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Home / India News / IS-linked couple using anti-CAA protests to incite terror attack held from Jamia Nagar: Cops

IS-linked couple using anti-CAA protests to incite terror attack held from Jamia Nagar: Cops

According to a senior official, the couple had been in touch with senior ISKP members in Afghanistan to exploit the ongoing agitation against the amended citizenship law to incite Muslim youth to carry out terror strikes.

india Updated: Mar 09, 2020 19:26 IST
Shishir Gupta
Shishir Gupta
Hindustan Times, New Delhi
Jahanzaib Sami had come to the notice of the Indian intelligence operatives some time back for his association with senior members of ISKP in Afghanistan.
Jahanzaib Sami had come to the notice of the Indian intelligence operatives some time back for his association with senior members of ISKP in Afghanistan. (HT Photo/ Sourced)

A couple from Kashmir, accused of links with the Islamic State - Khorasan Province (ISKP), has been detained by the police from south Delhi’s Jamia Nagar on Sunday morning, people familiar with the development said.

Highlights
  • Kashmiri couple living in Delhi’s Jamia Nagar detained by police
  • Police have accused the couple of links with subcontinental branch of IS
  • Couple exploiting anti-CAA sentiment to sign up people for terror activities: Cop

The couple, a senior official associated with the intelligence-driven early morning operation in the national capital Delhi alleged, had been in touch with senior ISKP members in Afghanistan to exploit the ongoing agitation against the amended citizenship law to incite Muslim youth to carry out terror strikes.

“Jahanzaib Sami and wife Hina Bashir Beigh, a couple from Srinagar in Kashmir, have been detained. We are in the process of completing the formalities to place them under arrest,” a senior police officer told Hindustan Times.

Jahanzaib Sami had come to the notice of the Indian intelligence operatives some time back for his association with senior members of ISKP in Afghanistan. The ISKP is the Afghanistan-based affiliate of IS. It appears that he intended to carry out terror strikes including a suicide attack and had also been attempting to procure weapons for this purpose.

WATCH| Delhi couple held for alleged ISIS links, plan to exploit anti-CAA protest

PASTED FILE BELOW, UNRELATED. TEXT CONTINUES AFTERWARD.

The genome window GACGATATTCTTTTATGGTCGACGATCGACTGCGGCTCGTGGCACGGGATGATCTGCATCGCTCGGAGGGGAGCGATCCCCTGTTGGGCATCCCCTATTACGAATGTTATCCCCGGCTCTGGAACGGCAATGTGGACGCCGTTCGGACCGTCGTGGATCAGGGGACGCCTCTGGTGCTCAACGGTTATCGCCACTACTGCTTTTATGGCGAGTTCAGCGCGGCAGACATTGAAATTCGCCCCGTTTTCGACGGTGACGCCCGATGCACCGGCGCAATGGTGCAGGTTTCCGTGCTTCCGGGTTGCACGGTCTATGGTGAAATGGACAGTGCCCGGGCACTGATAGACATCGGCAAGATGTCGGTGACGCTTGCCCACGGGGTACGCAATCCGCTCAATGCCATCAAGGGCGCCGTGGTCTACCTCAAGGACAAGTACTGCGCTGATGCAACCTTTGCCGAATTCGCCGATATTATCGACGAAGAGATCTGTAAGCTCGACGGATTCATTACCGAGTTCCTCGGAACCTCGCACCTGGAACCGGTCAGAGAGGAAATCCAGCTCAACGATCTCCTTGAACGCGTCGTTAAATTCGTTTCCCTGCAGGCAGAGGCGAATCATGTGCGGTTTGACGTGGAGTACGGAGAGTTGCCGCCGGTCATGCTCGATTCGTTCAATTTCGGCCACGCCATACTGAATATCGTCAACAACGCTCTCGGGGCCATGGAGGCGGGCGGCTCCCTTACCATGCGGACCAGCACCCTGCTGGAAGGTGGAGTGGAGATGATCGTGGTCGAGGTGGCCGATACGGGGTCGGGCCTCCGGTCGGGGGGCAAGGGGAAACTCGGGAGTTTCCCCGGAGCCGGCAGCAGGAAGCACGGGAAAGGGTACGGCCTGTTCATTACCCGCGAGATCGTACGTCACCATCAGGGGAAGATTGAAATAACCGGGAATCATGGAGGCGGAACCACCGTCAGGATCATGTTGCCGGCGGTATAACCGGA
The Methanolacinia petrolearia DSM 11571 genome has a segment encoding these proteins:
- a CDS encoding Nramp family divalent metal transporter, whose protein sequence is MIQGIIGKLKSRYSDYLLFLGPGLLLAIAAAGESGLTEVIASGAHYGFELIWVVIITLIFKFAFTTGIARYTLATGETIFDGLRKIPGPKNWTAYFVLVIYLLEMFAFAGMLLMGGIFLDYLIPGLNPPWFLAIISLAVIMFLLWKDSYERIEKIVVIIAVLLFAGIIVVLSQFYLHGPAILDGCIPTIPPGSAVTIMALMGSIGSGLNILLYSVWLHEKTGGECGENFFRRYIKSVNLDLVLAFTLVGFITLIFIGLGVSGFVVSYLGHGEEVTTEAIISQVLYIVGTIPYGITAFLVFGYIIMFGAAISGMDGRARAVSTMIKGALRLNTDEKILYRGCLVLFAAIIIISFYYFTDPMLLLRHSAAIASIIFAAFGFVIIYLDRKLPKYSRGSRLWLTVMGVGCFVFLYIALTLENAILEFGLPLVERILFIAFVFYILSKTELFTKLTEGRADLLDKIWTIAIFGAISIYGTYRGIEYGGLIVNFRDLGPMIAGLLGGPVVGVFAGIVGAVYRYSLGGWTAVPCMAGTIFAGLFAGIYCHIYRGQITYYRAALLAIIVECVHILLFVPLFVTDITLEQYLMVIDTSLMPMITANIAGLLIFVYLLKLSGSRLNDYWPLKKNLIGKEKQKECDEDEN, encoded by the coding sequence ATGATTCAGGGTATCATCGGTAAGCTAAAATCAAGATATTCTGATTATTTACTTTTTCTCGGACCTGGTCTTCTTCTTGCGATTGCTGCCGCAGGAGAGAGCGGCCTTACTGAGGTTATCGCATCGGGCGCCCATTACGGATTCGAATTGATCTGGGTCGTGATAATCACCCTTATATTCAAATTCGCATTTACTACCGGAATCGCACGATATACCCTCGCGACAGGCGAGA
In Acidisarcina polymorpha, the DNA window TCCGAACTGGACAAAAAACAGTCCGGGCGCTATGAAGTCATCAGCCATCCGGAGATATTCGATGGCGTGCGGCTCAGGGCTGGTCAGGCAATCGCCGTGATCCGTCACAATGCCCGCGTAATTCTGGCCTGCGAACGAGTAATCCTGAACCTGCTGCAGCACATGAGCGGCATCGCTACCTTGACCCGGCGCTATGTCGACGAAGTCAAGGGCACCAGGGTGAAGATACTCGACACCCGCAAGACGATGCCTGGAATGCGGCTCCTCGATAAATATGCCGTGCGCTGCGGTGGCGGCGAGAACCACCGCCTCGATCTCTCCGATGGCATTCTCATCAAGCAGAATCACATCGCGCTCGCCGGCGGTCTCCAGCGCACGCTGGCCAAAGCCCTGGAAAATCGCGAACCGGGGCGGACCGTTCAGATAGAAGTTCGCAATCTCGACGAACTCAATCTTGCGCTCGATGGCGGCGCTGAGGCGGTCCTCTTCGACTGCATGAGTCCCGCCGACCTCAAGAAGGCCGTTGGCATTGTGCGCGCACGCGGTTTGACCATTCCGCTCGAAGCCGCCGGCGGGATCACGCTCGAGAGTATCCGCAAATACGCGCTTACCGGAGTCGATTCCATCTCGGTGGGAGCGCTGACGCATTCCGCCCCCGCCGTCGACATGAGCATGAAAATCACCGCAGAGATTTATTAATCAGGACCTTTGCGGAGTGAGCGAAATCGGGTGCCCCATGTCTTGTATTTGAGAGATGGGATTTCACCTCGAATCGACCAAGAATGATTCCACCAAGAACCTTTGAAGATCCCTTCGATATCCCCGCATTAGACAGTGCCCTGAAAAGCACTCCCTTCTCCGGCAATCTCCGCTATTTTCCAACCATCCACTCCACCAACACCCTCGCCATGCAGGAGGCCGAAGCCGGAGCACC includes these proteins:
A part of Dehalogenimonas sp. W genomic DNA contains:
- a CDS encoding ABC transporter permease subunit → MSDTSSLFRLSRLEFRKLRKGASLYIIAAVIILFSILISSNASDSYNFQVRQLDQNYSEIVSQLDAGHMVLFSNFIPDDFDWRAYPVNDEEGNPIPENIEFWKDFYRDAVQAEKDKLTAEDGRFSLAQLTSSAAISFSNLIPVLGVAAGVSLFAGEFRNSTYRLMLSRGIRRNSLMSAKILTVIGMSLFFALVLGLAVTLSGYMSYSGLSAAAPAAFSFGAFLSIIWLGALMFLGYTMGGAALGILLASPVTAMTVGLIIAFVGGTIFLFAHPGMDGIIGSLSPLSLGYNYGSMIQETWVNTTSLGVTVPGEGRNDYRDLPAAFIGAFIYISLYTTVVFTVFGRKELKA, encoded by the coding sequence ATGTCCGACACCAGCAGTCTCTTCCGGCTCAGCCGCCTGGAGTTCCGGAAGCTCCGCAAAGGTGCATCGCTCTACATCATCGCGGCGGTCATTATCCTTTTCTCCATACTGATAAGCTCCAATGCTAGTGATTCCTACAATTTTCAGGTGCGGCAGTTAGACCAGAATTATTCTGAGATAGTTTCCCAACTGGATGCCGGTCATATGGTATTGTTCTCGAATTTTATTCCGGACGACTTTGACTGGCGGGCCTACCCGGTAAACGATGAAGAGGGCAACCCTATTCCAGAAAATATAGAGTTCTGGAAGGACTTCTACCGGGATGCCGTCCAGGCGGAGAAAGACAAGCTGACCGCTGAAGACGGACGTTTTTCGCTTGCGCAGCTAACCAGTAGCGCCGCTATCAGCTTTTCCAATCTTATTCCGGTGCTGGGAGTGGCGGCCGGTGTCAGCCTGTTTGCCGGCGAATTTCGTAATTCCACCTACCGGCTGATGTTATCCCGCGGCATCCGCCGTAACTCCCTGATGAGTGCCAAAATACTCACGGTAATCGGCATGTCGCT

Also read: Govt bans new offshoots of Al-Qaeda, ISIS under anti-terror law

For the present, however, Jahanzaib Sami’s activities were largely confined to propaganda for the proscribed terror group on cyber space and had been advocating that the group should expand its focus to the Indian hinterland, and not just Jammu and Kashmir.

Intelligence officials say that Jahanzaib Sami had also been in touch with Huzaifa al-Bakistani, the Pakistani commander of the Islamic State’s Khorasan wing who played a key role in efforts to radicalise Kashmiri youngsters to join the terror group. Huzaifa al-Bakistani, a Pakistani national who first joined the Lashkar-e-Taiba before upgrading to the IS, was a well-known online recruiter for IS.

Huzaifa al-Bakistani was killed in a drone strike in Afghanistan. His death was confirmed in July last year by the media channel of IS which claimed he had given “sleepless nights to Indian agencies.

Jahanzaib Sami’s wife Hina Bashir Beigh was also active on pro-IS handles on social media and facilitated in spotting what the group considered ‘talent’ for its terror activities, a Delhi Police officer said.

Also read: Indian agencies point to Pak link in anti-CAA protests

In his initial questioning, Jahanzaib Sami is alleged to have told a group of interrogators about his role in publishing and publicising the February edition of the IS magazine Sawt al Hind (Voice of India).

In this edition of the digital magazine, the Islamic State’s subcontinental branch had called on Indian Muslims angered by the Citizenship Amendment Act to abandon political protest, and instead turn to jihadist violence.

“Democracy is not going to save you,” the terrorist group’s magazine released online on 24 February said.

“It is assessed that the magazine, which also ridiculed mainstream Muslim leaders for what it considered deceiving the community’s interests, may have influenced a section of society, particularly Muslim youth,” an intelligence official familiar with investigations against Jahanzaib Sami said.

The official said Jahanzaib Sami had spoken about the role of some other people in connection with the magazine that had attempted to provoke the youth to join ‘jihadi violence’. The effort to identify these alleged associates - including one who he has identified as ‘Al Hind’ - is still on.

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